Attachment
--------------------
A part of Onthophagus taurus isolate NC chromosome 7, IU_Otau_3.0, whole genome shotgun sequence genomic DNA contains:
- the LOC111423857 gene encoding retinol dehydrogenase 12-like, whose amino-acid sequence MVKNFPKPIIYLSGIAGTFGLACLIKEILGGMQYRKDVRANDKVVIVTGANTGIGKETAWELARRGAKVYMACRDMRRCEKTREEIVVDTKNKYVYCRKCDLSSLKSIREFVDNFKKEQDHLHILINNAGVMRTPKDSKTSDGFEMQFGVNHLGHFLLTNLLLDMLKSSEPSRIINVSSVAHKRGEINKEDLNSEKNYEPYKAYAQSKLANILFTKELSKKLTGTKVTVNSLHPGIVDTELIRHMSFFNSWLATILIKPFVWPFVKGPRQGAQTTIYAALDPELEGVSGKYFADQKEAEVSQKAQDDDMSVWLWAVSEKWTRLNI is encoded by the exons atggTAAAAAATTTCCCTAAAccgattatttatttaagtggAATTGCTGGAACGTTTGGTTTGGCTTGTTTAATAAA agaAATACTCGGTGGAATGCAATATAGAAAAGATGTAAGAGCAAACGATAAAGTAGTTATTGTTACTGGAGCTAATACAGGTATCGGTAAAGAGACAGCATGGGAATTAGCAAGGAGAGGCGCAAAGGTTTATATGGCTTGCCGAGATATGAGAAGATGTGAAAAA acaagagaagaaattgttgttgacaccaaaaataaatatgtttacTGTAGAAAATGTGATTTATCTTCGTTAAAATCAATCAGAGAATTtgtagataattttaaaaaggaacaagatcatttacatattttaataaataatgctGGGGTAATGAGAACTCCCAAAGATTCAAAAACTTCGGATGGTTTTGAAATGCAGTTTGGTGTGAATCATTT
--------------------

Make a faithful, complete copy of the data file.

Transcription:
A part of Onthophagus taurus isolate NC chromosome 7, IU_Otau_3.0, whole genome shotgun sequence genomic DNA contains:
- the LOC111423857 gene encoding retinol dehydrogenase 12-like, whose amino-acid sequence MVKNFPKPIIYLSGIAGTFGLACLIKEILGGMQYRKDVRANDKVVIVTGANTGIGKETAWELARRGAKVYMACRDMRRCEKTREEIVVDTKNKYVYCRKCDLSSLKSIREFVDNFKKEQDHLHILINNAGVMRTPKDSKTSDGFEMQFGVNHLGHFLLTNLLLDMLKSSEPSRIINVSSVAHKRGEINKEDLNSEKNYEPYKAYAQSKLANILFTKELSKKLTGTKVTVNSLHPGIVDTELIRHMSFFNSWLATILIKPFVWPFVKGPRQGAQTTIYAALDPELEGVSGKYFADQKEAEVSQKAQDDDMSVWLWAVSEKWTRLNI is encoded by the exons atggTAAAAAATTTCCCTAAAccgattatttatttaagtggAATTGCTGGAACGTTTGGTTTGGCTTGTTTAATAAA agaAATACTCGGTGGAATGCAATATAGAAAAGATGTAAGAGCAAACGATAAAGTAGTTATTGTTACTGGAGCTAATACAGGTATCGGTAAAGAGACAGCATGGGAATTAGCAAGGAGAGGCGCAAAGGTTTATATGGCTTGCCGAGATATGAGAAGATGTGAAAAA acaagagaagaaattgttgttgacaccaaaaataaatatgtttacTGTAGAAAATGTGATTTATCTTCGTTAAAATCAATCAGAGAATTtgtagataattttaaaaaggaacaagatcatttacatattttaataaataatgctGGGGTAATGAGAACTCCCAAAGATTCAAAAACTTCGGATGGTTTTGAAATGCAGTTTGGTGTGAATCATTT